Materials and methods
Mice bearing FaDu or SQ20B xenograft tumours were injected with 18F-FLT, and bromodeoxyuridine (proliferation marker). Ex vivo images of the spatial pattern of intratumoural 18F-FLT uptake and that of bromodeoxyuridine DNA incorporation were obtained from thin tumour tissue sections. These images were segmented by thresholding and relative operating characteristic (ROC) curves and Dice similarity indices were evaluated.
The thresholds at which maximum overlap occurred between FLT-segmented areas and areas of active cell proliferation were significantly different for the two xenograft tumour models, whereas the median Dice values were not. However, ROC analysis indicated that segmented FLT images were more specific at detecting the proliferation pattern in FaDu tumours than in SQ20B tumours.
Highly dispersed patterns of cell proliferation observed in certain tumours can affect the perceived spatial concordance between the spatial pattern of 18F-FLT uptake and that of cell proliferation even when a high-resolution ex vivo autoradiography imaging is used for 18F-FLT imaging.
FLT; tumour cell proliferation; mouse tumour; autoradiography; image-guided radiotherapy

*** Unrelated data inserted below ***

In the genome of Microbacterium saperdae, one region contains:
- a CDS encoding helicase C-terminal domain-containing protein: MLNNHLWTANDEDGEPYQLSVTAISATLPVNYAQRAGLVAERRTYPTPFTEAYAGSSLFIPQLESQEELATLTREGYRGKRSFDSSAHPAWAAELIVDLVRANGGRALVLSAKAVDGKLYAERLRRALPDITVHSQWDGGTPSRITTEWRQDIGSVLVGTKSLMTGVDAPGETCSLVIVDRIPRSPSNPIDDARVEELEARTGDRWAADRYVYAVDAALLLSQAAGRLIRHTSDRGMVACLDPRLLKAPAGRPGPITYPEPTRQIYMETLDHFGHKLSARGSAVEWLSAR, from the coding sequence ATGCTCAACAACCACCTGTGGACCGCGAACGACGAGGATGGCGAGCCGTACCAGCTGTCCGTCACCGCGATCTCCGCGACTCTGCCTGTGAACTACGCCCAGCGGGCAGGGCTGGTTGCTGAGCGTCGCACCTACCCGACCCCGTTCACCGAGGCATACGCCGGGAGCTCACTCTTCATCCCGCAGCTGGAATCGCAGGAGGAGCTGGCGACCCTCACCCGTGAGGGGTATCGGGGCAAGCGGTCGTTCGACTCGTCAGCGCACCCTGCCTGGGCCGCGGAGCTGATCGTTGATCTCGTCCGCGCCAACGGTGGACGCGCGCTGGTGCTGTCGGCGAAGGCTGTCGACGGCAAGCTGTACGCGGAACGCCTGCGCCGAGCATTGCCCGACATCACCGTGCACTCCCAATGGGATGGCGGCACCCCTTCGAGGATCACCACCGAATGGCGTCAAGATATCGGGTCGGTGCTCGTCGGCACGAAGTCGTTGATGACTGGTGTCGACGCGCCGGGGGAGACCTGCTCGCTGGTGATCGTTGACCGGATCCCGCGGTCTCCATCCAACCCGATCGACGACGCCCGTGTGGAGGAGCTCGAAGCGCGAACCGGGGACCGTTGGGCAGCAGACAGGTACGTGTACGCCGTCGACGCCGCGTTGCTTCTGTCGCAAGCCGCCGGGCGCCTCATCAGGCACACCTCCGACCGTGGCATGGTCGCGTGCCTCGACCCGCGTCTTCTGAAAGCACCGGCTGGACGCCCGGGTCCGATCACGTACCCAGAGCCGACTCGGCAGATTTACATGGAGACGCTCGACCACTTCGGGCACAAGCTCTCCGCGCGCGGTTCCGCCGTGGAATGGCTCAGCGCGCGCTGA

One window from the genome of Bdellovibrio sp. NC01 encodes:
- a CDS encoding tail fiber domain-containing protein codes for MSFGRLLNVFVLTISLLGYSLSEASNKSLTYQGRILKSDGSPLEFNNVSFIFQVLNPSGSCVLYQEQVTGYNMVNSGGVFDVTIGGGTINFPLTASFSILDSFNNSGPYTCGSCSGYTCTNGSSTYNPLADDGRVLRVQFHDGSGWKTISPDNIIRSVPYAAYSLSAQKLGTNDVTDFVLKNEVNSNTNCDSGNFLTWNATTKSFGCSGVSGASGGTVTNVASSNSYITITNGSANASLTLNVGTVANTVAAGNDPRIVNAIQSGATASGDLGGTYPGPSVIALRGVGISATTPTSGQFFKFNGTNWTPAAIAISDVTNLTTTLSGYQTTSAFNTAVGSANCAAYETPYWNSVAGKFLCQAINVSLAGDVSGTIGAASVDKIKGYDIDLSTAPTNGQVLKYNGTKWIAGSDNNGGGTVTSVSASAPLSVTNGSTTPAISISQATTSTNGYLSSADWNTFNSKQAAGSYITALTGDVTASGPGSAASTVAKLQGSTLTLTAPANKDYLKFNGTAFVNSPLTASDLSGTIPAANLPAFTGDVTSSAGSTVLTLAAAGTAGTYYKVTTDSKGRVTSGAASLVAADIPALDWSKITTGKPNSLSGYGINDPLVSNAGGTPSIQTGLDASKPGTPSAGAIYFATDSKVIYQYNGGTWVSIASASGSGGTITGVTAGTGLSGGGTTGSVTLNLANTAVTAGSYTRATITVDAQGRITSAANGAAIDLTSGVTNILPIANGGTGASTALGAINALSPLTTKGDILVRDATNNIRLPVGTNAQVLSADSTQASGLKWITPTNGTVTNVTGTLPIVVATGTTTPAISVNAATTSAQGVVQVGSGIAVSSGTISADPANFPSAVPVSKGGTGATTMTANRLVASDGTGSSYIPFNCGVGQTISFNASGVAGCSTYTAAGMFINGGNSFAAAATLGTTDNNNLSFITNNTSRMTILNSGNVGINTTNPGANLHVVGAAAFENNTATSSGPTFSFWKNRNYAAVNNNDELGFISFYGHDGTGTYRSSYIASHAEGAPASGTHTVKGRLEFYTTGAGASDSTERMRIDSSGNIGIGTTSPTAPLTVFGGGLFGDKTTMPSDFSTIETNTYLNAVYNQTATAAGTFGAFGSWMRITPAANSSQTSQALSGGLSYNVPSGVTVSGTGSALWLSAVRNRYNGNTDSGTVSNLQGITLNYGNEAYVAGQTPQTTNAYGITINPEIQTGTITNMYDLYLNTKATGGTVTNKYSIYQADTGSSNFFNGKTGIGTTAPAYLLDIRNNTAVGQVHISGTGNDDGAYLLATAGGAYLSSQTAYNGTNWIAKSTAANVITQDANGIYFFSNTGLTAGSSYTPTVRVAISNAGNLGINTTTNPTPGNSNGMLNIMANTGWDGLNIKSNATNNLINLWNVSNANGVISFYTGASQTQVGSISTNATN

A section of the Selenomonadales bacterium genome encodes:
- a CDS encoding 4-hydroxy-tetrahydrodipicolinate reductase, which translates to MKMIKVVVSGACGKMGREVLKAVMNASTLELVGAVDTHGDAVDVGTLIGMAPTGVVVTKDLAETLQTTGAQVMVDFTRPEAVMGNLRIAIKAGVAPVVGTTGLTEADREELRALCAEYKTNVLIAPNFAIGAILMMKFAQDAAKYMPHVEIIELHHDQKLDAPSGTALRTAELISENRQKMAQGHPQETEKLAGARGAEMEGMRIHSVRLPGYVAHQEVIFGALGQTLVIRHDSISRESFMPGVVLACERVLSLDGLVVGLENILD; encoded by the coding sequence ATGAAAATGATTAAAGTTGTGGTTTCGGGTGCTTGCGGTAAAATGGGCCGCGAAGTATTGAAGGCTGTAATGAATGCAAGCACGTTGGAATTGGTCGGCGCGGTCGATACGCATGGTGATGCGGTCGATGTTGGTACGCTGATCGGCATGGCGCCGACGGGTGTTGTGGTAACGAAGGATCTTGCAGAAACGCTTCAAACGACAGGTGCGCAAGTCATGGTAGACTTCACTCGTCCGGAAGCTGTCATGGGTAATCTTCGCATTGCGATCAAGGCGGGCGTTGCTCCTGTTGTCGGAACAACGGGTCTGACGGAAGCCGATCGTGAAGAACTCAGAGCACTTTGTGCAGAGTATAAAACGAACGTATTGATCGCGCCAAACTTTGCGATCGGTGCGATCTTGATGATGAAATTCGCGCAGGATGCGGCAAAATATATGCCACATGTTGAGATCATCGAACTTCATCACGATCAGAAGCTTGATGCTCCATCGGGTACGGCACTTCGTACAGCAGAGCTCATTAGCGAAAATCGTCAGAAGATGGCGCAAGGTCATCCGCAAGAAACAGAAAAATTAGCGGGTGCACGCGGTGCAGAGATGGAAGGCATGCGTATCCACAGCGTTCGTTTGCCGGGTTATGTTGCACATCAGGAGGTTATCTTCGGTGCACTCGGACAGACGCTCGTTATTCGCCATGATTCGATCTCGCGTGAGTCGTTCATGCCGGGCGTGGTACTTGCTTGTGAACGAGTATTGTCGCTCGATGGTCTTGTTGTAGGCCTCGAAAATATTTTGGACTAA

To quantify associations between pre-radiotherapy and post-radiotherapy PET parameters via spatially resolved regression.
Materials and methods
Ten canine sinonasal cancer patients underwent PET/CT scans of [18F]FDG (FDGpre), [18F]FLT (FLTpre), and [61Cu]Cu-ATSM (Cu-ATSMpre). Following radiotherapy regimens of 50 Gy in 10 fractions, veterinary patients underwent FDG PET/CT scans at three months (FDGpost). Regression of standardized uptake values in baseline FDGpre, FLTpre and Cu-ATSMpre tumour voxels to those in FDGpost images was performed for linear, log-linear, generalized-linear and mixed-fit linear models. Goodness-of-fit in regression coefficients was assessed by R2. Hypothesis testing of coefficients over the patient population was performed.